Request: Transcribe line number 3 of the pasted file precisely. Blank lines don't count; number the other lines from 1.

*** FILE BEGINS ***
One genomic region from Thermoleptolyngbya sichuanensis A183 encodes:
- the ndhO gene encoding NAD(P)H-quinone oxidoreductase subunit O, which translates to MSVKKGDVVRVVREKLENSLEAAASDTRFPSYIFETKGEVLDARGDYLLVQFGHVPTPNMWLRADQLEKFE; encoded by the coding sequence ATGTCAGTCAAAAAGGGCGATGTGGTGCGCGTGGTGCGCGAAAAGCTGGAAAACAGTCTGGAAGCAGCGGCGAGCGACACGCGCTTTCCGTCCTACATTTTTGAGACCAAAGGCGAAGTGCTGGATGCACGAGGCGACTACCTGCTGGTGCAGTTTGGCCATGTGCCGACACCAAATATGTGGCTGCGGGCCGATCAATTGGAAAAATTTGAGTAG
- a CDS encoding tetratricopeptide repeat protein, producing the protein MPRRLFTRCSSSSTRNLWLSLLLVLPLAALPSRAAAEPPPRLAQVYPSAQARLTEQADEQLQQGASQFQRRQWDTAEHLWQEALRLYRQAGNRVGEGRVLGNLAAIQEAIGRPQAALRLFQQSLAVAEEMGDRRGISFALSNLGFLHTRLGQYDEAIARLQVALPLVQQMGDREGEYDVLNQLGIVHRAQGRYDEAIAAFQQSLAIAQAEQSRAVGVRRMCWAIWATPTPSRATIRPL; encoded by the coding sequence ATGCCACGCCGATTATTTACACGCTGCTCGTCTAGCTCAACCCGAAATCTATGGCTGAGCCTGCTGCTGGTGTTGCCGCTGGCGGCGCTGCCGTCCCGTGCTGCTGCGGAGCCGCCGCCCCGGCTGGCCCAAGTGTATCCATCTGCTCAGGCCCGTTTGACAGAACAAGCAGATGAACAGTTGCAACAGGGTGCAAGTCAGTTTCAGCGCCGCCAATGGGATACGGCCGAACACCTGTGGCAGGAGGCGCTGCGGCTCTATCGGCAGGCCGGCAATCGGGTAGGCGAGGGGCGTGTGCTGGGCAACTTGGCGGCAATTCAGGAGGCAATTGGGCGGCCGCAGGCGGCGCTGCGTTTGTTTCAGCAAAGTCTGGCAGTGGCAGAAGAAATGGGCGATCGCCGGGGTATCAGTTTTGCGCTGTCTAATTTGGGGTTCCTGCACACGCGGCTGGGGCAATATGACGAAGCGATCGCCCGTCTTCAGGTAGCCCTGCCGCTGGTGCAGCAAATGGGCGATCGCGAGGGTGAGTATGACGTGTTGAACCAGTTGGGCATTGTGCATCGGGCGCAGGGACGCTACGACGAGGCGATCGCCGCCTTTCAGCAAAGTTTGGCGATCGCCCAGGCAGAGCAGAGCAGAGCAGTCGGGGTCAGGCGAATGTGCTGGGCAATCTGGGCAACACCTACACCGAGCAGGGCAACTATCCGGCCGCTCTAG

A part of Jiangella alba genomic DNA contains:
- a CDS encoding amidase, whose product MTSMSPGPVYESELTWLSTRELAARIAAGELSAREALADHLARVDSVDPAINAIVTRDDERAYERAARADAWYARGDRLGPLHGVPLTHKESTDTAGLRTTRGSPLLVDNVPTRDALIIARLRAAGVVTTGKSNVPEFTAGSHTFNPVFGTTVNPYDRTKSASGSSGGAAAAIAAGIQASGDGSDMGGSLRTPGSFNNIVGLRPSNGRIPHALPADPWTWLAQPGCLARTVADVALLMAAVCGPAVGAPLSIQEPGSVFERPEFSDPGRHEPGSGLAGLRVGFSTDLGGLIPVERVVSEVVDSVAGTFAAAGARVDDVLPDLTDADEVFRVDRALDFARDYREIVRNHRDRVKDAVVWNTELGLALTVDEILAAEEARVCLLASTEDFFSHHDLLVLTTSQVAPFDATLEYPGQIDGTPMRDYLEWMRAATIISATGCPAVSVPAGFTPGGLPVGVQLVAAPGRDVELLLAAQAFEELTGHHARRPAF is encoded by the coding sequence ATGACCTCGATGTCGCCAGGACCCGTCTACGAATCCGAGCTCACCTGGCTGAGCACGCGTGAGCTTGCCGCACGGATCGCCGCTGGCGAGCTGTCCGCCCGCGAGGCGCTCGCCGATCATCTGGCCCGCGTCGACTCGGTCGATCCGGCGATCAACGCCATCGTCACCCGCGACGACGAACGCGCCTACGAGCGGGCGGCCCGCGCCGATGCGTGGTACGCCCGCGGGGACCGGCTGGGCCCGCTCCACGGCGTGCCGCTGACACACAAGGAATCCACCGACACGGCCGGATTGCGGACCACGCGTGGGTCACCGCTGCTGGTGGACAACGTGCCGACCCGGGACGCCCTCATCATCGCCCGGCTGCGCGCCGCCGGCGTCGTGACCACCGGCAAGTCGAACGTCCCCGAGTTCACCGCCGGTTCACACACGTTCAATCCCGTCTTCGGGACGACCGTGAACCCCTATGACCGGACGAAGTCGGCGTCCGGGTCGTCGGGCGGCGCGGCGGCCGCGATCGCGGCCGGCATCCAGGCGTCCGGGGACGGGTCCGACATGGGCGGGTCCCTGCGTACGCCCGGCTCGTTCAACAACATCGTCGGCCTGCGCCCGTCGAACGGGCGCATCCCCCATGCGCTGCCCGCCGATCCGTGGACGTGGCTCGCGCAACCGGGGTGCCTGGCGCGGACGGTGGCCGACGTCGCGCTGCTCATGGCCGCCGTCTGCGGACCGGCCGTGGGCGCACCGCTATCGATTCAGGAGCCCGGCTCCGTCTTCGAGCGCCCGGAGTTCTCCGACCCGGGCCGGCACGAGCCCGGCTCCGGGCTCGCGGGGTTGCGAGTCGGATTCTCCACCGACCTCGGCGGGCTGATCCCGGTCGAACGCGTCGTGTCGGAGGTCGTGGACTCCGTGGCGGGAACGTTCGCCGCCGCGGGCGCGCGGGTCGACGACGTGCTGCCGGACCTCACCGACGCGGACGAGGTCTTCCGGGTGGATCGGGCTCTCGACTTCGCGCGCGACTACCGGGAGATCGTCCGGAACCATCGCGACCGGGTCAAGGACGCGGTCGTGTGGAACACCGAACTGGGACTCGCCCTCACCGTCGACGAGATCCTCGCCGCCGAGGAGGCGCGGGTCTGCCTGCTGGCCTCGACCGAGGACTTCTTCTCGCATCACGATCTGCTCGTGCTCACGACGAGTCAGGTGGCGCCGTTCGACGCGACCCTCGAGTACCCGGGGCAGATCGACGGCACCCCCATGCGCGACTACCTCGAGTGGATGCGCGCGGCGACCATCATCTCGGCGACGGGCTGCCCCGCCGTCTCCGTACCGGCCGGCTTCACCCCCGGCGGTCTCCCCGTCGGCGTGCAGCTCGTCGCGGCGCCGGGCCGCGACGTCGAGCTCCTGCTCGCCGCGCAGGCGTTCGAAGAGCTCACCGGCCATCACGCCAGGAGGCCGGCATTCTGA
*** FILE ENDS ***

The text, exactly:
- a CDS encoding tetratricopeptide repeat protein, producing the protein MPRRLFTRCSSSSTRNLWLSLLLVLPLAALPSRAAAEPPPRLAQVYPSAQARLTEQADEQLQQGASQFQRRQWDTAEHLWQEALRLYRQAGNRVGEGRVLGNLAAIQEAIGRPQAALRLFQQSLAVAEEMGDRRGISFALSNLGFLHTRLGQYDEAIARLQVALPLVQQMGDREGEYDVLNQLGIVHRAQGRYDEAIAAFQQSLAIAQAEQSRAVGVRRMCWAIWATPTPSRATIRPL; encoded by the coding sequence ATGCCACGCCGATTATTTACACGCTGCTCGTCTAGCTCAACCCGAAATCTATGGCTGAGCCTGCTGCTGGTGTTGCCGCTGGCGGCGCTGCCGTCCCGTGCTGCTGCGGAGCCGCCGCCCCGGCTGGCCCAAGTGTATCCATCTGCTCAGGCCCGTTTGACAGAACAAGCAGATGAACAGTTGCAACAGGGTGCAAGTCAGTTTCAGCGCCGCCAATGGGATACGGCCGAACACCTGTGGCAGGAGGCGCTGCGGCTCTATCGGCAGGCCGGCAATCGGGTAGGCGAGGGGCGTGTGCTGGGCAACTTGGCGGCAATTCAGGAGGCAATTGGGCGGCCGCAGGCGGCGCTGCGTTTGTTTCAGCAAAGTCTGGCAGTGGCAGAAGAAATGGGCGATCGCCGGGGTATCAGTTTTGCGCTGTCTAATTTGGGGTTCCTGCACACGCGGCTGGGGCAATATGACGAAGCGATCGCCCGTCTTCAGGTAGCCCTGCCGCTGGTGCAGCAAATGGGCGATCGCGAGGGTGAGTATGACGTGTTGAACCAGTTGGGCATTGTGCATCGGGCGCAGGGACGCTACGACGAGGCGATCGCCGCCTTTCAGCAAAGTTTGGCGATCGCCCAGGCAGAGCAGAGCAGAGCAGTCGGGGTCAGGCGAATGTGCTGGGCAATCTGGGCAACACCTACACCGAGCAGGGCAACTATCCGGCCGCTCTAG